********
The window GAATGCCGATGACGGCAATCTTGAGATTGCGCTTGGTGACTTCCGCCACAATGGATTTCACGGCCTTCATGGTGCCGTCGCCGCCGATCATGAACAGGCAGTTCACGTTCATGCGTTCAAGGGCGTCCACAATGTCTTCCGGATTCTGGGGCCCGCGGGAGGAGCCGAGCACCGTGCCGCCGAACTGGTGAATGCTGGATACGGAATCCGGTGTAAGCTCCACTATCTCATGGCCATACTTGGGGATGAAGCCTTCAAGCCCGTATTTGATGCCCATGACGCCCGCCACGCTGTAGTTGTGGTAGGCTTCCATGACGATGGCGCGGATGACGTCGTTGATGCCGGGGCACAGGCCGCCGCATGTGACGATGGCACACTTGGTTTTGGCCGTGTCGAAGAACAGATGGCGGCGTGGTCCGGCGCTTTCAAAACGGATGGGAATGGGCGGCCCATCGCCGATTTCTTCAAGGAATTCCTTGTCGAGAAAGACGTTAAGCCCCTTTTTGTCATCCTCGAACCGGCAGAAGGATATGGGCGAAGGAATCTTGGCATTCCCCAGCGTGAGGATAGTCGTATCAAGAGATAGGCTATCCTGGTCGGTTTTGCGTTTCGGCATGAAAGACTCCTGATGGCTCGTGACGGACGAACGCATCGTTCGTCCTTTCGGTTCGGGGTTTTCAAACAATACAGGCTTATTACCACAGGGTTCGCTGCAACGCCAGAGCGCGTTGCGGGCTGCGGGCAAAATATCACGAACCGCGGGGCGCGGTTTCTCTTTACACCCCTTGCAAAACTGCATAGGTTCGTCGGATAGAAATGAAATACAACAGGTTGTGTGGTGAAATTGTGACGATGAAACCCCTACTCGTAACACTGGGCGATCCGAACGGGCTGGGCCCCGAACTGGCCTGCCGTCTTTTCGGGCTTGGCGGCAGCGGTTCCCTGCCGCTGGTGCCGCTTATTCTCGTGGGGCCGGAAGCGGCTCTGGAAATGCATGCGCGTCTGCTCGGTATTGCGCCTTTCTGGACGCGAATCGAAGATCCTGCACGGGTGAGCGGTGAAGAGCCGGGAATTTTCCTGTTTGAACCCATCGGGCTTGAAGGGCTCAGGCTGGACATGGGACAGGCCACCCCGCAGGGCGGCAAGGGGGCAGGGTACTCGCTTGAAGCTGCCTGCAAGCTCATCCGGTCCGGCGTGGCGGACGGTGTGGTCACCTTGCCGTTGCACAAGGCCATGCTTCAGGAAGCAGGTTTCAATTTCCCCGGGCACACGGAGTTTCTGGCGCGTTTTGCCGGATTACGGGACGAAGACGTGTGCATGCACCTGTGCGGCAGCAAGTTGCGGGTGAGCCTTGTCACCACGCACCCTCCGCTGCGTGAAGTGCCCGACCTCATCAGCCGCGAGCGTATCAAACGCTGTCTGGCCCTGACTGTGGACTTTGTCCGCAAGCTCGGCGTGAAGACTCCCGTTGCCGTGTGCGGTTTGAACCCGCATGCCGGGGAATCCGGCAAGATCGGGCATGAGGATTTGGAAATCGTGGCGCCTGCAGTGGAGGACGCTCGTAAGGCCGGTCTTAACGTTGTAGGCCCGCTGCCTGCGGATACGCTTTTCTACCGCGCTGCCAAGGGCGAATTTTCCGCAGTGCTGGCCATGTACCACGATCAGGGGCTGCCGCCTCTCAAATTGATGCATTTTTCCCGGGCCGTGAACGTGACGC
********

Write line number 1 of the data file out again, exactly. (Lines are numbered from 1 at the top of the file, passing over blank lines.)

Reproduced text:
The window GAATGCCGATGACGGCAATCTTGAGATTGCGCTTGGTGACTTCCGCCACAATGGATTTCACGGCCTTCATGGTGCCGTCGCCGCCGATCATGAACAGGCAGTTCACGTTCATGCGTTCAAGGGCGTCCACAATGTCTTCCGGATTCTGGGGCCCGCGGGAGGAGCCGAGCACCGTGCCGCCGAACTGGTGAATGCTGGATACGGAATCCGGTGTAAGCTCCACTATCTCATGGCCATACTTGGGGATGAAGCCTTCAAGCCCGTATTTGATGCCCATGACGCCCGCCACGCTGTAGTTGTGGTAGGCTTCCATGACGATGGCGCGGATGACGTCGTTGATGCCGGGGCACAGGCCGCCGCATGTGACGATGGCACACTTGGTTTTGGCCGTGTCGAAGAACAGATGGCGGCGTGGTCCGGCGCTTTCAAAACGGATGGGAATGGGCGGCCCATCGCCGATTTCTTCAAGGAATTCCTTGTCGAGAAAGACGTTAAGCCCCTTTTTGTCATCCTCGAACCGGCAGAAGGATATGGGCGAAGGAATCTTGGCATTCCCCAGCGTGAGGATAGTCGTATCAAGAGATAGGCTATCCTGGTCGGTTTTGCGTTTCGGCATGAAAGACTCCTGATGGCTCGTGACGGACGAACGCATCGTTCGTCCTTTCGGTTCGGGGTTTTCAAACAATACAGGCTTATTACCACAGGGTTCGCTGCAACGCCAGAGCGCGTTGCGGGCTGCGGGCAAAATATCACGAACCGCGGGGCGCGGTTTCTCTTTACACCCCTTGCAAAACTGCATAGGTTCGTCGGATAGAAATGAAATACAACAGGTTGTGTGGTGAAATTGTGACGATGAAACCCCTACTCGTAACACTGGGCGATCCGAACGGGCTGGGCCCCGAACTGGCCTGCCGTCTTTTCGGGCTTGGCGGCAGCGGTTCCCTGCCGCTGGTGCCGCTTATTCTCGTGGGGCCGGAAGCGGCTCTGGAAATGCATGCGCGTCTGCTCGGTATTGCGCCTTTCTGGACGCGAATCGAAGATCCTGCACGGGTGAGCGGTGAAGAGCCGGGAATTTTCCTGTTTGAACCCATCGGGCTTGAAGGGCTCAGGCTGGACATGGGACAGGCCACCCCGCAGGGCGGCAAGGGGGCAGGGTACTCGCTTGAAGCTGCCTGCAAGCTCATCCGGTCCGGCGTGGCGGACGGTGTGGTCACCTTGCCGTTGCACAAGGCCATGCTTCAGGAAGCAGGTTTCAATTTCCCCGGGCACACGGAGTTTCTGGCGCGTTTTGCCGGATTACGGGACGAAGACGTGTGCATGCACCTGTGCGGCAGCAAGTTGCGGGTGAGCCTTGTCACCACGCACCCTCCGCTGCGTGAAGTGCCCGACCTCATCAGCCGCGAGCGTATCAAACGCTGTCTGGCCCTGACTGTGGACTTTGTCCGCAAGCTCGGCGTGAAGACTCCCGTTGCCGTGTGCGGTTTGAACCCGCATGCCGGGGAATCCGGCAAGATCGGGCATGAGGATTTGGAAATCGTGGCGCCTGCAGTGGAGGACGCTCGTAAGGCCGGTCTTAACGTTGTAGGCCCGCTGCCTGCGGATACGCTTTTCTACCGCGCTGCCAAGGGCGAATTTTCCGCAGTGCTGGCCATGTACCACGATCAGGGGCTGCCGCCTCTCAAATTGATGCATTTTTCCCGGGCCGTGAACGTGACGC